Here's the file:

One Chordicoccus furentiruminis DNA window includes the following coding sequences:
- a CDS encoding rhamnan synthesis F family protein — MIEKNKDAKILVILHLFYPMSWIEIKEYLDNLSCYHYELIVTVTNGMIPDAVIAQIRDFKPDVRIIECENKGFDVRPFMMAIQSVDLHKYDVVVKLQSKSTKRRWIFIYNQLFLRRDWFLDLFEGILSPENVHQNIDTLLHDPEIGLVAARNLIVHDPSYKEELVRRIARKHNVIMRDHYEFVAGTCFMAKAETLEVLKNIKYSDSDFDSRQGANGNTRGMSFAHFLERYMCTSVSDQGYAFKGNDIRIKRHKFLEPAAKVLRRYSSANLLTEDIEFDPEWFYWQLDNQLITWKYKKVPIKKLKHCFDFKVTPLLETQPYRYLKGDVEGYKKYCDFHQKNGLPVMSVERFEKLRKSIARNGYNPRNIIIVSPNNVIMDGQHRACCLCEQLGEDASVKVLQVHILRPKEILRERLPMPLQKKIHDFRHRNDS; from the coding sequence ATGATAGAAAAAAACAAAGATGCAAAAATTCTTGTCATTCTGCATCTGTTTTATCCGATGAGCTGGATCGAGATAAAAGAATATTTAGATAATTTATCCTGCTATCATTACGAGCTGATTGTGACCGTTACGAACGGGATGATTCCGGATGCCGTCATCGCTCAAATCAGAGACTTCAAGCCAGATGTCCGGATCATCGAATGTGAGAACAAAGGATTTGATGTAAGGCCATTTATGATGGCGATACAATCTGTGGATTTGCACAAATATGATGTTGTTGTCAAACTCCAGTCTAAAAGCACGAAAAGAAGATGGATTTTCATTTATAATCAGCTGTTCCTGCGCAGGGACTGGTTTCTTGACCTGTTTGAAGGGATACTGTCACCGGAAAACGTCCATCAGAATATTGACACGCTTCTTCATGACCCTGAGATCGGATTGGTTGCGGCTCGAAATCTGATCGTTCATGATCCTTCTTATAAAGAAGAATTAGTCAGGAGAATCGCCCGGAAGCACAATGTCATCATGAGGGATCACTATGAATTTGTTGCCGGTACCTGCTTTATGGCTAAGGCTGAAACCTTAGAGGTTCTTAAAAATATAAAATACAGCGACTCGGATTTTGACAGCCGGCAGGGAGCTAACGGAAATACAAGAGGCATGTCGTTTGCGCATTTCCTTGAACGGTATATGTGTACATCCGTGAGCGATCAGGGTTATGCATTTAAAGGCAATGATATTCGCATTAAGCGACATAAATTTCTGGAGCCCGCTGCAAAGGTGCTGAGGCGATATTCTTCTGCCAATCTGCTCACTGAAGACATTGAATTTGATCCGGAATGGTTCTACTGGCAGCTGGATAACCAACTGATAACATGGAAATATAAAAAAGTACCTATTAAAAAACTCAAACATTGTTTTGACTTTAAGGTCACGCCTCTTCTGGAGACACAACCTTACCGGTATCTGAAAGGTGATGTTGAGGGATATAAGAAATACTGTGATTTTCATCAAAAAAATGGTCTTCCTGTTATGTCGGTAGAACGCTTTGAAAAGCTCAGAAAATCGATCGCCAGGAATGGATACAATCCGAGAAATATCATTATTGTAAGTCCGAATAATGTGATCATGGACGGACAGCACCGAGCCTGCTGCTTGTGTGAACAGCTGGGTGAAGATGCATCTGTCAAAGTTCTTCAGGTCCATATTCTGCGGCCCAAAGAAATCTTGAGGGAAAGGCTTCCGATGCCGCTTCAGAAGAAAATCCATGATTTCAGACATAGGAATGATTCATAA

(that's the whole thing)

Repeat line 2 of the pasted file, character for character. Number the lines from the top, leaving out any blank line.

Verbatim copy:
- a CDS encoding rhamnan synthesis F family protein — MIEKNKDAKILVILHLFYPMSWIEIKEYLDNLSCYHYELIVTVTNGMIPDAVIAQIRDFKPDVRIIECENKGFDVRPFMMAIQSVDLHKYDVVVKLQSKSTKRRWIFIYNQLFLRRDWFLDLFEGILSPENVHQNIDTLLHDPEIGLVAARNLIVHDPSYKEELVRRIARKHNVIMRDHYEFVAGTCFMAKAETLEVLKNIKYSDSDFDSRQGANGNTRGMSFAHFLERYMCTSVSDQGYAFKGNDIRIKRHKFLEPAAKVLRRYSSANLLTEDIEFDPEWFYWQLDNQLITWKYKKVPIKKLKHCFDFKVTPLLETQPYRYLKGDVEGYKKYCDFHQKNGLPVMSVERFEKLRKSIARNGYNPRNIIIVSPNNVIMDGQHRACCLCEQLGEDASVKVLQVHILRPKEILRERLPMPLQKKIHDFRHRNDS; from the coding sequence ATGATAGAAAAAAACAAAGATGCAAAAATTCTTGTCATTCTGCATCTGTTTTATCCGATGAGCTGGATCGAGATAAAAGAATATTTAGATAATTTATCCTGCTATCATTACGAGCTGATTGTGACCGTTACGAACGGGATGATTCCGGATGCCGTCATCGCTCAAATCAGAGACTTCAAGCCAGATGTCCGGATCATCGAATGTGAGAACAAAGGATTTGATGTAAGGCCATTTATGATGGCGATACAATCTGTGGATTTGCACAAATATGATGTTGTTGTCAAACTCCAGTCTAAAAGCACGAAAAGAAGATGGATTTTCATTTATAATCAGCTGTTCCTGCGCAGGGACTGGTTTCTTGACCTGTTTGAAGGGATACTGTCACCGGAAAACGTCCATCAGAATATTGACACGCTTCTTCATGACCCTGAGATCGGATTGGTTGCGGCTCGAAATCTGATCGTTCATGATCCTTCTTATAAAGAAGAATTAGTCAGGAGAATCGCCCGGAAGCACAATGTCATCATGAGGGATCACTATGAATTTGTTGCCGGTACCTGCTTTATGGCTAAGGCTGAAACCTTAGAGGTTCTTAAAAATATAAAATACAGCGACTCGGATTTTGACAGCCGGCAGGGAGCTAACGGAAATACAAGAGGCATGTCGTTTGCGCATTTCCTTGAACGGTATATGTGTACATCCGTGAGCGATCAGGGTTATGCATTTAAAGGCAATGATATTCGCATTAAGCGACATAAATTTCTGGAGCCCGCTGCAAAGGTGCTGAGGCGATATTCTTCTGCCAATCTGCTCACTGAAGACATTGAATTTGATCCGGAATGGTTCTACTGGCAGCTGGATAACCAACTGATAACATGGAAATATAAAAAAGTACCTATTAAAAAACTCAAACATTGTTTTGACTTTAAGGTCACGCCTCTTCTGGAGACACAACCTTACCGGTATCTGAAAGGTGATGTTGAGGGATATAAGAAATACTGTGATTTTCATCAAAAAAATGGTCTTCCTGTTATGTCGGTAGAACGCTTTGAAAAGCTCAGAAAATCGATCGCCAGGAATGGATACAATCCGAGAAATATCATTATTGTAAGTCCGAATAATGTGATCATGGACGGACAGCACCGAGCCTGCTGCTTGTGTGAACAGCTGGGTGAAGATGCATCTGTCAAAGTTCTTCAGGTCCATATTCTGCGGCCCAAAGAAATCTTGAGGGAAAGGCTTCCGATGCCGCTTCAGAAGAAAATCCATGATTTCAGACATAGGAATGATTCATAA